Dysphagia is a worrisome symptom so it should prompt further investigation. Barium radiography or endoscopy should be considered. Barium radiography is not as good as endoscopy for diagnosing Barrett's esophagus, but it is equivalent to EGD in revealing stricture, which would be a possible explanation of the dysphagia . H. pylori has not been implicated in esophageal disease, so testing for it in this patient with heartburn and dysphagia is not indicated.

ببساطة متل ما حكيت دكتور ممكن نعمل أي واحد من الاختبارين و السؤال ليس عن الخطوة الأولى كما تعودنا أن يكون السؤال بل بشكل عام.

________________________________________________________

Discussion for Question 3
Symptomatic GERD can have a significant impact on quality of life. After 4 weeks of OTC treatment, including H2RA blockers, the next step would be addition of a PPI. Increasing the dose of the H2RA blocker may still not be effective. It is premature to consider EGD, given the lack of worrisome symptoms and the fact that she has not had a PPI trial yet.

_____________________________________________________________
Discussion for Question 4
Recent PPI use has been associated with community acquired pneumonia in young adults. No such association has been seen with the other medications listed.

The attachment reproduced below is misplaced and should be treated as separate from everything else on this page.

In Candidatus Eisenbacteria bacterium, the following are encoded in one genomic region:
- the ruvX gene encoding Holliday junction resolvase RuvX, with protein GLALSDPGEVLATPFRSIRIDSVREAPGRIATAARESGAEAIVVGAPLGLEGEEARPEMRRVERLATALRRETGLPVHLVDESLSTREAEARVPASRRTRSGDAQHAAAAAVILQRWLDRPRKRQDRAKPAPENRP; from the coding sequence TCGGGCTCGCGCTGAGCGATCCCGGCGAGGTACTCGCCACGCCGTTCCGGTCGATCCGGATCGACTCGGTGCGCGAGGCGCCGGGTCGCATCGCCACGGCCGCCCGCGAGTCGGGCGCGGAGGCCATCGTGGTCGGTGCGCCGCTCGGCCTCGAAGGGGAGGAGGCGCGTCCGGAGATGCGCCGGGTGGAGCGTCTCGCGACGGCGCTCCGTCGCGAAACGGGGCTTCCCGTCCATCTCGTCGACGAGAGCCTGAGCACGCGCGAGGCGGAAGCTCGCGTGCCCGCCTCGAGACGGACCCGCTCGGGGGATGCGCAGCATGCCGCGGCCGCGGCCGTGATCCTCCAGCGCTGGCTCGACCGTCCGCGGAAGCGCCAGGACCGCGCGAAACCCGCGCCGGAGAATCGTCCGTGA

كان في noon conference من حوالي 3 شهور و ذكروا عدم وجود RCTs تدعم الموضوع إلى الآن....لكن هناك توصيات على ما أعتقد بالإقلال من استعمال PPIs للتقليل من خطر CAP الملاحظ خلال observational studies
_______________________________________________________________
Discussion for Question 5
PPI use may interfere with the action of clopidogrel by inhibiting the cytochrome P450 2C19, which clopidogrel requires for activation. No significant drug-drug interactions have been reported between omeprazole and the other medications listed.

أيضاً الاسبوع الماضي كان في Grand round عن الموضوع و الخلاصة أن ال PPI تقلل من خطورة النزف الهضمي و لكن بعض الدراسات وجدت أنها تزيد من الحوادث القلبية الوعائية بسبب تداخل عملها مع clopidogrel/plavix و دراسات اخرى لم تجد هذا الترابط!
الخلاصة على ما أذكر كانت الاقتصار على استعمال PPI في حال كانت خطورة النزف الهضمي عالية و استبدالها بanti-histamie 2 في حال كانت خطورة النزف منخفضة, بانتظار مزيد من الدراسات حول الموضوع.

لما المريض بيكون على clopidogrel و لا بد من إعطائه PPI كنا نعطيه pantoprazole تحديداً و السبب

Among the PPIs, pantoprazole has not been shown to interact with clopidogrel, so pantoprazole would be the best choice for acid suppression in this man with recent unstable angina.
__________________________________________
Discussion for Question 6
GERD can lead to stricture formation and adenocarcinoma, but not esophageal squamous cell carcinoma. It has not been implicated in sinusitis or the loss of smell. H. pylori infection is not a complication of GERD.

_____________________________________________
Discussion for Question 7